Friday, January 21, 2011

Will Lieberman have a forwarding address?

MY FIRST SERIOUS encounter with Joe Lieberman was no different than anyone else's who sat in front of a TV set in 2000 for what was erroneously billed as a vice presidential candidate debate. The purported contenders pitted Sen. Lieberman, the Democrat, and Dick Cheney, the Republican. Instead, we witnessed an embarrassingly vapid conversation during which Lieberman played pattycake with his sly political counterpart.

Connecticut Joe, who offered no more than a rubbery smile and the bedside manner of Dr. Welby, was Al Gore's greatest blunder (equaling that of John McCain's in 2008!). It was not until much later that we learned the 2000 campaign was no more than a dress rehearsal for Lieberman's plan to seek the Democratic presidential nomination in 2004. The Democratic voters had other ideas and the senator caused no more than a ripple in the primaries.

That rejection is said to have left him so bitter that he became McCain's shoulder-to-shoulder pal against Barack Obama in 2008 - even showing up to endorse him at the Republican convention. You had to wonder. Did he silently believe that McCain might tap him for veep? I don't know. But Lieberman's track record of see-sawing in his allegiance offers a strong case that he had it in mind.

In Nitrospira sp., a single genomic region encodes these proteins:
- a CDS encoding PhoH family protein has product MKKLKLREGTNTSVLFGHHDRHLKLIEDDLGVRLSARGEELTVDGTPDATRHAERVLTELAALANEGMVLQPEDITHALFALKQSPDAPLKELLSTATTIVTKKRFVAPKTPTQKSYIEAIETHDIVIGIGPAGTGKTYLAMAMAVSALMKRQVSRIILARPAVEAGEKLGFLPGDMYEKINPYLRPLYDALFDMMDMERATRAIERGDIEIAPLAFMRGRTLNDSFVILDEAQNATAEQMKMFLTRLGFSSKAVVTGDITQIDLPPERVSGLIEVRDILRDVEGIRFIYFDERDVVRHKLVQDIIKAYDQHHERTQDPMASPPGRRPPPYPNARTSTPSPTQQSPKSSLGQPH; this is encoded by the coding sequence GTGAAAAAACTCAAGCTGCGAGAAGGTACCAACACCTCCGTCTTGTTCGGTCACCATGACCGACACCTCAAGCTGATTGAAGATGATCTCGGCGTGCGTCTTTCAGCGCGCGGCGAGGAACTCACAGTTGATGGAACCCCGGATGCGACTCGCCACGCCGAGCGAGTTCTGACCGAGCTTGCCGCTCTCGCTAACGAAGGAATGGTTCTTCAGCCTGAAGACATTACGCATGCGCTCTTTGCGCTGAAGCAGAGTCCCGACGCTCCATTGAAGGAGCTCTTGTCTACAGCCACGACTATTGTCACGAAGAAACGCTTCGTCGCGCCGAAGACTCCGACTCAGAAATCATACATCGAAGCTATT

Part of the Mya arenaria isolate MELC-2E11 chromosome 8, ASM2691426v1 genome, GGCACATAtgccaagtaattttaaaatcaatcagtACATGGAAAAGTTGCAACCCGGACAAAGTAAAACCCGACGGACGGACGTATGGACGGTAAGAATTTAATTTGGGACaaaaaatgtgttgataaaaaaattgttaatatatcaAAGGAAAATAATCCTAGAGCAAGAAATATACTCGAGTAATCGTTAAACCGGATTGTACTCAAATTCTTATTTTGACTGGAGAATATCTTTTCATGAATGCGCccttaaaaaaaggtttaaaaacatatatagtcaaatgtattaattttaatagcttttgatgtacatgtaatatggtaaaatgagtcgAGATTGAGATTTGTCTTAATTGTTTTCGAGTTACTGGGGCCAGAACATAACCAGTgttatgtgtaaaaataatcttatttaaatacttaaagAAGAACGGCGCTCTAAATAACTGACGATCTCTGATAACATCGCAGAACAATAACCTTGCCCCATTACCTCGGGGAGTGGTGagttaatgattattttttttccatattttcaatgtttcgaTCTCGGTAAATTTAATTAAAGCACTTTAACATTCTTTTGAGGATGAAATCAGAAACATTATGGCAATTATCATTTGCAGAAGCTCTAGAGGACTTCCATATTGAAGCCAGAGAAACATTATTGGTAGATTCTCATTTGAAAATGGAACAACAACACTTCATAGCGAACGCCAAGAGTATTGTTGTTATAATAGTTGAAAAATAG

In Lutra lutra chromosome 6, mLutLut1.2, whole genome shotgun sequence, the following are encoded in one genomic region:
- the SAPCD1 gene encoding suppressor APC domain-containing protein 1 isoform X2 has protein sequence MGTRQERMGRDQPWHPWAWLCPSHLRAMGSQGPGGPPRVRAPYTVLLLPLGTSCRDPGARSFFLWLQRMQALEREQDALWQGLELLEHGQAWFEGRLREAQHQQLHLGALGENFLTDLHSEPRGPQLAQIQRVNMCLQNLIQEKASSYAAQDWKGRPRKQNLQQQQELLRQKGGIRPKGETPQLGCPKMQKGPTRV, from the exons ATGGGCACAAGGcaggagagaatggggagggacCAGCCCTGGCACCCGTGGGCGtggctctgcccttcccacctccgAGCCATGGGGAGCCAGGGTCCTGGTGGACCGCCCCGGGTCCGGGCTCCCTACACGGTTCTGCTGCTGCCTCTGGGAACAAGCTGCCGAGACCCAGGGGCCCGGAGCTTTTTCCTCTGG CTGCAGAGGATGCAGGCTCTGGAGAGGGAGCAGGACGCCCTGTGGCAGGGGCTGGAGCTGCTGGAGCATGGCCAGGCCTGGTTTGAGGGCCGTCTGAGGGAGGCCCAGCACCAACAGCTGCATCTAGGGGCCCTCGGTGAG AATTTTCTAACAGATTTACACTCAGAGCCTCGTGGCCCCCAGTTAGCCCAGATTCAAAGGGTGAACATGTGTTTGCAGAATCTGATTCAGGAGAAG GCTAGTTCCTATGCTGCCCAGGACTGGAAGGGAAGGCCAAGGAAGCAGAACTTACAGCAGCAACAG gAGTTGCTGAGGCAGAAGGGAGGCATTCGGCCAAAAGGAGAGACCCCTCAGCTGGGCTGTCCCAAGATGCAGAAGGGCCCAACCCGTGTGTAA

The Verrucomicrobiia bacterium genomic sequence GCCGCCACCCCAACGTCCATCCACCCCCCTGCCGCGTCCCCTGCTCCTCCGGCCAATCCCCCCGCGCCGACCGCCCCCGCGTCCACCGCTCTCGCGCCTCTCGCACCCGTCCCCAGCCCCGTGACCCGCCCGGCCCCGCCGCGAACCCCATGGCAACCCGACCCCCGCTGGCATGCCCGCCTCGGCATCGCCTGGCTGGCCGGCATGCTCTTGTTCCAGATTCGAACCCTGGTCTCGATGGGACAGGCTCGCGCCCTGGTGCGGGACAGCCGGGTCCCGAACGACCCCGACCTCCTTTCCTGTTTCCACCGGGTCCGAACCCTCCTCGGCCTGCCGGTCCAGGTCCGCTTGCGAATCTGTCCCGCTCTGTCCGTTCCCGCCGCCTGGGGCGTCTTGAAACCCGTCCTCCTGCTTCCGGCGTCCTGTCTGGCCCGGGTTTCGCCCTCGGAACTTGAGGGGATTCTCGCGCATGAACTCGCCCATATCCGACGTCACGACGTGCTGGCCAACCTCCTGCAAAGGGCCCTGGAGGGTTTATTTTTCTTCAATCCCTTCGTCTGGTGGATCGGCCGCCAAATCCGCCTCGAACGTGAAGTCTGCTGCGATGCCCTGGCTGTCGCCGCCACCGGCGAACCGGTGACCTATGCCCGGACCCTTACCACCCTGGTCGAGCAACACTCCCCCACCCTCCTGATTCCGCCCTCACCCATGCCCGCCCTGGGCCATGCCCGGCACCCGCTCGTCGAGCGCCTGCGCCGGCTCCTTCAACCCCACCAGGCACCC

Well, he has announced that he won't seek a fifth term in 2012 and I can only say good riddance, even if we have to wait two more years. Having switched to the independent slot while caucusing with the Democrats, he fashioned his new life on Capitol Hill by shaking down the Democratic leaders with the threat that unless he held on to the chairmanship of homeland security, he might just start pattycaking with the GOP again. With a hair-thin margin of error in the Senate, the Democrats wouldn't risk it.

So he is back where he wants to be, in front of the TV people. And as recently as yesterday, he was defending his hawkish support of the invasion of Iraq with his version of the facts that have long been destroyed. From President Obama, who was betrayed by Lieberman, on down the pecking order, Democrats have dished out pro forma praise of Lieberman while such conservative pundits as David Brooks have applauded Lieberman's independence. But, again I wonder. Brooks insists the Democrats would be nowhere in advancing their key issues such as health care and the stimulus package if Lieberman had not been on board for critical votes. But would fiercely independent Joe have changed his mind if he didn't retain his committee chair?

The answer should be obvious. When hasn't he planted himself in the main arena on any issue to meet his own self-absorbed need for attention? He now says he wants to start a new chapter in his life. We can only guess what that will - or won't - be. After all, he still has time to change his mind to seek another term.

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